Biercuk, who had continued to teach and conduct research into quantum control as a Professor at the University of Sydney, said that for many years he did not think the market was right for a quantum industry. But, just a few years ago, he sensed that the timing was right to start the company.

“The company started in 2017, but, years before that investors would ask my opinion on investing in quantum because I was a professor at a university and had my own academic team,” said Biercuk. “And, every single time, I would say it’s too early. I said this up until about the middle of 2017 when I attended an event in Munich that was run by BlueYard Ventures. That event brought together more or less everyone who was academic that was thinking of industry opportunities, or people from industry. This event made clear to me that something was changing in the sector — and whether or not it was early based on the technology — the timing was right for the quantum industry.”

Beyond Just Quantum Computing

Biercuk differentiates between a quantum computer company and a quantum technology company, placing Q-CTRL in the latter category. “While we have a big practice in quantum computing, our products and services support all sorts of activities,” he said.

For example, Q-CTRL technologies apply the concepts of quantum control engineering to support verticals such as defense, aerospace, autonomous vehicles, and health.

While quantum computing is the bread and butter of Q-CTRL and part of its original offering, it has now grown into the quantum sensing field. Quantum sensing refers to quantum technology that can be used to perform very sensitive measurements a physical profess. Examples could include magnetometers that use superconducting quantum interference devices, atomic gravimeters, and atomic clocks.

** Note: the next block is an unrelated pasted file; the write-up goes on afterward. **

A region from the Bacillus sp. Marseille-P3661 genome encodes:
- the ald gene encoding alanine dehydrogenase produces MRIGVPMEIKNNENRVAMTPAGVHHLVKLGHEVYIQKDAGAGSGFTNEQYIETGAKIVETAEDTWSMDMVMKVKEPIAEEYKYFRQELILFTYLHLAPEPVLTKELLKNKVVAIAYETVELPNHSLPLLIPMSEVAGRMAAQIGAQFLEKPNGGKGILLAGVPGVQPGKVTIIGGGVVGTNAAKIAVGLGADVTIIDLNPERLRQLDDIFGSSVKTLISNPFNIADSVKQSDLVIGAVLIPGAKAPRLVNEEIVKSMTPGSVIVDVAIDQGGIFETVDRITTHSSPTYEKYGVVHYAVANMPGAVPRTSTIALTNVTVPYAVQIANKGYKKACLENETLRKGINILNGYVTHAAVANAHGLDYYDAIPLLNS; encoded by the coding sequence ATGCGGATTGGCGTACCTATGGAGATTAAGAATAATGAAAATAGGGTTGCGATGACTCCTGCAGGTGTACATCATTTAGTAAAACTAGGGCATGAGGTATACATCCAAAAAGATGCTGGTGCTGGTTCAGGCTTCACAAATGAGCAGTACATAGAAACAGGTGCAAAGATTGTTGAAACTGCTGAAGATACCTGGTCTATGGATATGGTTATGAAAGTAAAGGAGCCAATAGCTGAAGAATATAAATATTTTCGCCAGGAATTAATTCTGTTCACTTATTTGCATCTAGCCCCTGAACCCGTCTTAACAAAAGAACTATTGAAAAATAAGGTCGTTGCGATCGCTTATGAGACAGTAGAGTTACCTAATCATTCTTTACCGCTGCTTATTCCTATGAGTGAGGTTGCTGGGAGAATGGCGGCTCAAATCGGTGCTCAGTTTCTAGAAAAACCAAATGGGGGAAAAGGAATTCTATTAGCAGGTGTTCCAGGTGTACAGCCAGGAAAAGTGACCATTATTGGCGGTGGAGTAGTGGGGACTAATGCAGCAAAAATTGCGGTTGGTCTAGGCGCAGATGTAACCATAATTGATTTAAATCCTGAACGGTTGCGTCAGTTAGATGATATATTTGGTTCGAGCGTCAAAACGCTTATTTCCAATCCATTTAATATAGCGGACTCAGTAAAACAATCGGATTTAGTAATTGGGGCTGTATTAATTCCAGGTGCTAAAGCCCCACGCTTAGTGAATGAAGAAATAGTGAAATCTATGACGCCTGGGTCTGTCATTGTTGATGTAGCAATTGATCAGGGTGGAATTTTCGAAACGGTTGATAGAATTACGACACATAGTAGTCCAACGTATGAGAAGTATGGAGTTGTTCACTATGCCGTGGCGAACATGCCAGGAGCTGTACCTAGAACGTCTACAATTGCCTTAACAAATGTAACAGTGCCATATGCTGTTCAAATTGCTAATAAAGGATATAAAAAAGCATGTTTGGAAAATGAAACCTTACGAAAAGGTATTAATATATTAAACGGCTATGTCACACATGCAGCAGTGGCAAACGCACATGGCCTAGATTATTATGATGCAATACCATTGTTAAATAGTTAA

Quantum control, though, could play a huge role in a number of industries from defense to logistics, according to Biercuk. The company is currently working with another industry partner, Advanced Navigation. Advanced Navigation builds ultra-precise, AI-based navigational technologies and robotics for sea, air, land and space across commercial and defense domains. Now they’ve teamed up with Q-CTRL to produce a new generation of quantum-enhanced systems with performance beyond anything available today.

He added that the technology being developed with Advanced Navigation can help operate autonomous vehicles such as cars and ships by performing sensitive measurements of acceleration. “You measure how much you accelerate – how much you move one way or another – then with the right software algorithm, you can integrate the acceleration and end up with a signal indicating where you’re going and where you are,” he said “That can be important, especially in what’s called a contested battle-space. In other words, a situation in which you can’t rely on GPS.” A loss of GPS is a serious concern for several sectors, including defense, shipping, and autonomous vehicles.